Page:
Greta Thunberg got her first dose of the vaccine and took the opportunity to call out vaccine inequality. The teen climate striker took to social media to do what she does best: highlight lackluster leadership in the face of a global crisis.
“Today, I got my first COVID-19 vaccination dose,” Greta wrote, sharing a photo of herself masked up with a Band-Aid on her arm. “I am extremely grateful and privileged to be able to live in a part of the world where I can already get vaccinated. The vaccine distribution around the world is extremely unequal.”
She then cited a statement from the New York Times, which reports that, globally, “84% of shots that have gone into arms worldwide have been administered in high- and upper-middle-income countries. Only 0.3% of doses have been administered in low-income countries.” According to the Times, by continent, Europe and North America are leading the world in vaccines doses administered per capita, with 84 and 82 doses administered per 100 people, respectively. No other continent is over 60 on that front, and Africa has administered only 4.5 doses per 100 people.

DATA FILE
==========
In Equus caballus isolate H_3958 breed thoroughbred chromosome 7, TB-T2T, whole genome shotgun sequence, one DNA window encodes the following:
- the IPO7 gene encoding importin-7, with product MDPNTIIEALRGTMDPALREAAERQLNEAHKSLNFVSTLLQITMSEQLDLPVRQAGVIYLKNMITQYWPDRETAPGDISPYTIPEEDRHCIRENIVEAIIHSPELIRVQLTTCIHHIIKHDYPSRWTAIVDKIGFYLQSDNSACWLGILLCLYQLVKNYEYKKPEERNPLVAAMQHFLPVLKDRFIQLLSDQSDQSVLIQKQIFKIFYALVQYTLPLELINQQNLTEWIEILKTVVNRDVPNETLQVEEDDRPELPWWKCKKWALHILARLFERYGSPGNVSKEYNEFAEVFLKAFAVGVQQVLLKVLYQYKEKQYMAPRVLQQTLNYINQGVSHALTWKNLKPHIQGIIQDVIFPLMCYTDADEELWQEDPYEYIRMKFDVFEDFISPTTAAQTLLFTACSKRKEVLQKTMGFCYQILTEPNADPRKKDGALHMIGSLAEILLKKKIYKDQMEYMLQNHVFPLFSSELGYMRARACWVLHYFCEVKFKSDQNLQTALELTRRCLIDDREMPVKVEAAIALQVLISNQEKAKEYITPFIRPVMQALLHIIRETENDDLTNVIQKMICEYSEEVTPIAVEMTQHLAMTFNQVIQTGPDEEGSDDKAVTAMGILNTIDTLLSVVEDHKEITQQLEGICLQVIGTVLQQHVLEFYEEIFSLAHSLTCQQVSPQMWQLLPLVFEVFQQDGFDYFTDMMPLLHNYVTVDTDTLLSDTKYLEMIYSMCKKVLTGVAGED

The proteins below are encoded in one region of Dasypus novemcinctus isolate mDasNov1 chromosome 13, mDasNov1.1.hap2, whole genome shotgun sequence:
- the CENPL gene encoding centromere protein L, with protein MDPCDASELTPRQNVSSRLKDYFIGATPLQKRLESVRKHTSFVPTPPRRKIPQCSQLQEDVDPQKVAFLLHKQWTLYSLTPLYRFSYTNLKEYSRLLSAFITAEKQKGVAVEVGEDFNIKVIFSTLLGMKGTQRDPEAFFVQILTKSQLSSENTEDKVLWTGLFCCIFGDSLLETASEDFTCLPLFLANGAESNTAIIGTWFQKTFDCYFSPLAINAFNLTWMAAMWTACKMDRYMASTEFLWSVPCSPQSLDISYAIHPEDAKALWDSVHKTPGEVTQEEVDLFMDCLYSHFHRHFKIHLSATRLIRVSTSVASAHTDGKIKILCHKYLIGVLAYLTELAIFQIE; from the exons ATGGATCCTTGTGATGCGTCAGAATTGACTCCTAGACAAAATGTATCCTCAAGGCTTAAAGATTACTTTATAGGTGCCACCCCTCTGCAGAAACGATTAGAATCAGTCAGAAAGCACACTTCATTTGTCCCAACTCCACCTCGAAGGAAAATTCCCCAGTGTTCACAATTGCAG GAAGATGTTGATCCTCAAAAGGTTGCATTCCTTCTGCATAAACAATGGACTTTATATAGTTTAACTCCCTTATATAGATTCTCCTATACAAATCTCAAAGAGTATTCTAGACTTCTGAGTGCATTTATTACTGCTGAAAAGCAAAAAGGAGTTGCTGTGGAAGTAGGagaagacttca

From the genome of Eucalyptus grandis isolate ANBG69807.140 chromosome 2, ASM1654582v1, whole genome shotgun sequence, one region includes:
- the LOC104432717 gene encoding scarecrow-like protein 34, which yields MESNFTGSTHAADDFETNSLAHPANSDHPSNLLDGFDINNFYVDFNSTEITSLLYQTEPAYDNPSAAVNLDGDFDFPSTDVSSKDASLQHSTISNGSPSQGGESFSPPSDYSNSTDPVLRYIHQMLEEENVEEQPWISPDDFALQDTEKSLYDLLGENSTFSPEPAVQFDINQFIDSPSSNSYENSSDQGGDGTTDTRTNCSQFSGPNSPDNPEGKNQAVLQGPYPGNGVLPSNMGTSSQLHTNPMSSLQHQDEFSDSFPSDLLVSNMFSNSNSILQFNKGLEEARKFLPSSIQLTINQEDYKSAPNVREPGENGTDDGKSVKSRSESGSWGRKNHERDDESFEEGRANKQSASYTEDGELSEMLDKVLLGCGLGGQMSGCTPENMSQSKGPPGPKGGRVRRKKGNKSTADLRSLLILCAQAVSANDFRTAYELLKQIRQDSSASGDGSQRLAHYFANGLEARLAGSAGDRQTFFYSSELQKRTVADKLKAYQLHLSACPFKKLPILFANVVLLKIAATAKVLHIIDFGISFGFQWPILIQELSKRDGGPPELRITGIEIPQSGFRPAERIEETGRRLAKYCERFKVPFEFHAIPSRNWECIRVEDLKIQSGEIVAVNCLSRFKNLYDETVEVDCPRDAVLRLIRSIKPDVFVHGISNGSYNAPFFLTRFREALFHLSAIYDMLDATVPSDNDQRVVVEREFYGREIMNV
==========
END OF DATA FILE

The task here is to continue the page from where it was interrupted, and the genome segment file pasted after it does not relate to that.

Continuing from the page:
“No one is safe until everyone is safe,” Greta wrote. “But when you get offered a vaccine, don’t hesitate. It saves lives.”
Vaccine hesitancy and access have been the biggest stories as COVID-19 vaccines roll out. With the Delta variant sparking concerns of a fourth wave of the pandemic, vaccines are a key part of the fight to help people survive as, according to Yale Medicine, studies indicate that mRNA vaccines can be very effective in reducing the severity of the disease.
Yet access to vaccines has remained a top concern for global health experts. “It’s becoming so dangerous, and the difference now is between having a vaccine and not having a vaccine; the differences between the have and have-nots, which is now completely exposing the unfairness of our world, the injustice, the inequality,” World Health Organization director-general Tedros Adhanom Ghebreyesus said in June.
Want more from Teen Vogue? Check this out: Vaccine Nationalism: What Is It and How Is It Playing Out During COVID-19?
Originally Appeared on Teen Vogue